Engagement Through Change – NASPA 2011 Western Regional Conference
Using Transitional Experiences to Develop Students and Build Community
Jon Sampson & Justin Blomgren (Azusa Pacific University)
Friday, 3:45-5 p.m. – Location: Satisfaction, Hard Rock Hotel (#track39)
Learn how to create environments where personal development and community growth happen naturally by examining the concept of liminality – those in-between transitional times in life (and college) that can either build community or cause students to give up. Participants will identify liminal moments in student experiences and take home best practices for support and leadership development.
What can I expect in this session?
What can we learn about student development from African tribes? A lot, it turns out.
By looking at liminality – the idea of “in-between” or “threshold” spaces and experiences, you will see how to view your campus culture in a new light. Using both student life theories and research from other fields, we’ll discuss how to create liminal spaces that help students grow and connect to others using examples from our context as well as research from across multiple fields. We’ll also talk about how to spot and use those liminal, transitional times that already exist on your campus – from study abroad and roommate issues to first-year experiences.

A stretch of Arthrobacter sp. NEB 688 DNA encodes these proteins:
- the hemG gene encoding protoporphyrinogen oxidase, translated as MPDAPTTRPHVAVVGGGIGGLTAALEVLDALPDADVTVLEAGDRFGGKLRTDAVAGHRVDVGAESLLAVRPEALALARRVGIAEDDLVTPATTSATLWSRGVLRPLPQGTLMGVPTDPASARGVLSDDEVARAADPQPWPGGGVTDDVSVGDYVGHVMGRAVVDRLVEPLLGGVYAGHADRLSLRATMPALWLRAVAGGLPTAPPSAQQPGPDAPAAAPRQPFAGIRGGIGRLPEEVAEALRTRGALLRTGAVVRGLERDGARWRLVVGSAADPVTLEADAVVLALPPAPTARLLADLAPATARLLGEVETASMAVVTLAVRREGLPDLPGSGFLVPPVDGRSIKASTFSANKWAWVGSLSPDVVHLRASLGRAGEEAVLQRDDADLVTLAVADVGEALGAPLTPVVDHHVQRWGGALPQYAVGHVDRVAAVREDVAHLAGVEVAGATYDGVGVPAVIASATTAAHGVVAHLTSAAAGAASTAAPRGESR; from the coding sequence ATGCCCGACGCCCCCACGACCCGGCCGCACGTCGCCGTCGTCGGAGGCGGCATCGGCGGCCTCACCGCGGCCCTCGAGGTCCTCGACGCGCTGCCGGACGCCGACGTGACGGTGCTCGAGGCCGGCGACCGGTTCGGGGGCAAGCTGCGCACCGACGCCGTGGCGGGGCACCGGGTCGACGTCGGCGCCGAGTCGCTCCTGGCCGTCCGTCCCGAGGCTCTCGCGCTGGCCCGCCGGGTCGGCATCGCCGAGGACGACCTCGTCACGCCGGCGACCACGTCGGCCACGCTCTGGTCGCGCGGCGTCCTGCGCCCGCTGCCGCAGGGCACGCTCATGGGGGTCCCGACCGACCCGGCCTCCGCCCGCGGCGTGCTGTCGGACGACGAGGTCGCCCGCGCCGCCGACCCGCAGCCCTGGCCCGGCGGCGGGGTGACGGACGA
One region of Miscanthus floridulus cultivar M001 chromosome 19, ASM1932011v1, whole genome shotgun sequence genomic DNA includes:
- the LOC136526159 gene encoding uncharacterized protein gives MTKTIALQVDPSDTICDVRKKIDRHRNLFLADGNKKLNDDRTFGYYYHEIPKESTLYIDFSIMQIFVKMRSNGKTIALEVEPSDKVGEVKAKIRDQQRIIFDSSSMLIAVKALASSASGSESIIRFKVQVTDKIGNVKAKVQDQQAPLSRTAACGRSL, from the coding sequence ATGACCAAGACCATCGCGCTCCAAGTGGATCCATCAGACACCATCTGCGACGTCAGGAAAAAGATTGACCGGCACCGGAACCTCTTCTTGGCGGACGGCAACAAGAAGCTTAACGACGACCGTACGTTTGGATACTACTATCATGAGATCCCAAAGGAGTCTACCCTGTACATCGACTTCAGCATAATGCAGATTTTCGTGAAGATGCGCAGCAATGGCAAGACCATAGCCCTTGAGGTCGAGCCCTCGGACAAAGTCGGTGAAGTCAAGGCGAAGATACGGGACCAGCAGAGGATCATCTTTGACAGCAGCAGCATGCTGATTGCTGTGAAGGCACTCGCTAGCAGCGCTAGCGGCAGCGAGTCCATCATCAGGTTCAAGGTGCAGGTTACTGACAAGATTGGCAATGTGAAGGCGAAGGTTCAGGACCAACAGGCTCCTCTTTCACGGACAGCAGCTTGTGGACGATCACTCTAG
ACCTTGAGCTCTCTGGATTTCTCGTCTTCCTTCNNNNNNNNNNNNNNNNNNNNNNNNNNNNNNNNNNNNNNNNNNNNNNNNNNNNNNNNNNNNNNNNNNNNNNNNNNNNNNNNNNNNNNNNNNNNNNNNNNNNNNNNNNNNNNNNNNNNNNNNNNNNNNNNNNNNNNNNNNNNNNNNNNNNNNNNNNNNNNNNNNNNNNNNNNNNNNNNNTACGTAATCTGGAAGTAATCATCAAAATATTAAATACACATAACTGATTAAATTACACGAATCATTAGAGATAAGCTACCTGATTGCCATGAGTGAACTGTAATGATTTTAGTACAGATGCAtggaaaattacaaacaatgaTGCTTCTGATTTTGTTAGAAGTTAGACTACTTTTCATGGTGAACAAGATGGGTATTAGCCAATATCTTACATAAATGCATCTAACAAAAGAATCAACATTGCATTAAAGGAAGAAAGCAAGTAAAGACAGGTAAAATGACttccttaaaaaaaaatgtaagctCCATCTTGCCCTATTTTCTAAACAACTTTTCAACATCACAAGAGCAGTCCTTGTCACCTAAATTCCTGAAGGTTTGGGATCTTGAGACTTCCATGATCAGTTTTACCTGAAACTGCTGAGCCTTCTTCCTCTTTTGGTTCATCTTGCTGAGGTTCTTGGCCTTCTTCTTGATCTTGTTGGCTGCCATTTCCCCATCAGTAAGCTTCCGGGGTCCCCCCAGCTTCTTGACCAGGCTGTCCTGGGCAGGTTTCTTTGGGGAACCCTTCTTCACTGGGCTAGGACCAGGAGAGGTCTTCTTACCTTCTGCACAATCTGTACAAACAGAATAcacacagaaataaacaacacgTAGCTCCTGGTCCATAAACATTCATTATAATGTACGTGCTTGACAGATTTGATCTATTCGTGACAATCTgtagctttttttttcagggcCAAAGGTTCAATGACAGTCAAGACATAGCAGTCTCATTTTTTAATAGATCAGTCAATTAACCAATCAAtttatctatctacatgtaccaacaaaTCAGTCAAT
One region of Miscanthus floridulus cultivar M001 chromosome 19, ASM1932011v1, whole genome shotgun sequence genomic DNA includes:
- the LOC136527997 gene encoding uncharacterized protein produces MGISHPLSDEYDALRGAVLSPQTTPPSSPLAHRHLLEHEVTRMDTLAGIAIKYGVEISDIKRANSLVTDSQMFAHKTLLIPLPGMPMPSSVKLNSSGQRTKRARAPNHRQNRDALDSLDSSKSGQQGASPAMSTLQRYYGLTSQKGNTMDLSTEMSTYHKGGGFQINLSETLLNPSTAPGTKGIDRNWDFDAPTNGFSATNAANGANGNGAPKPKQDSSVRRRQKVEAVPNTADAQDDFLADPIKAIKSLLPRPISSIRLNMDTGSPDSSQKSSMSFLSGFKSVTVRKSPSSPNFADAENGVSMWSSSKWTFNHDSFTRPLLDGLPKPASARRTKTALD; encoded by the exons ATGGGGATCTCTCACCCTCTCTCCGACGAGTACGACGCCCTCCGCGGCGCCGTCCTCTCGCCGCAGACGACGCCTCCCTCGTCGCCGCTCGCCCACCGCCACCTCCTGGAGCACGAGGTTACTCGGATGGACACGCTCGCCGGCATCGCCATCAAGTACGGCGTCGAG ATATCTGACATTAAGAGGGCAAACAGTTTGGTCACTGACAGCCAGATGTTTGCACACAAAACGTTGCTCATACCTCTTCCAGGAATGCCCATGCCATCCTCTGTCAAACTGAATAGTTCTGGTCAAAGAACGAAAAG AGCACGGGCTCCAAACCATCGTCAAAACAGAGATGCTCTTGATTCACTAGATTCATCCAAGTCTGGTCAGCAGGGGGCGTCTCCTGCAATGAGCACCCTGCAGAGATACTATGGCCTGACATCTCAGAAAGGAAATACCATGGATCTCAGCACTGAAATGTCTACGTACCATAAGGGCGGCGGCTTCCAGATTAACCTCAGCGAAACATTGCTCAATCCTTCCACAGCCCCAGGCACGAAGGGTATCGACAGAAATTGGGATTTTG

Times of transition are pivotal moments in student development. When done right, they can create an environment that helps students grow and connects them to others. But without the proper support, transitions can also cause students to feel isolated and create a space where they fail to thrive.
This session’s content applies to people working across most areas of student life – first-year experiences, residence life, leadership development, student activities, outdoor adventures, career services, study abroad, and more.
As campuses change and budgets are cut, it is now more important than ever to understand the unique ways that the higher education experience shapes and grows students. By understanding how liminal spaces can build community, we can harness a powerful force in student success and retention. Instead of feeling out and alone in a first year (or any type of) transition, we can challenge and support students in the journey.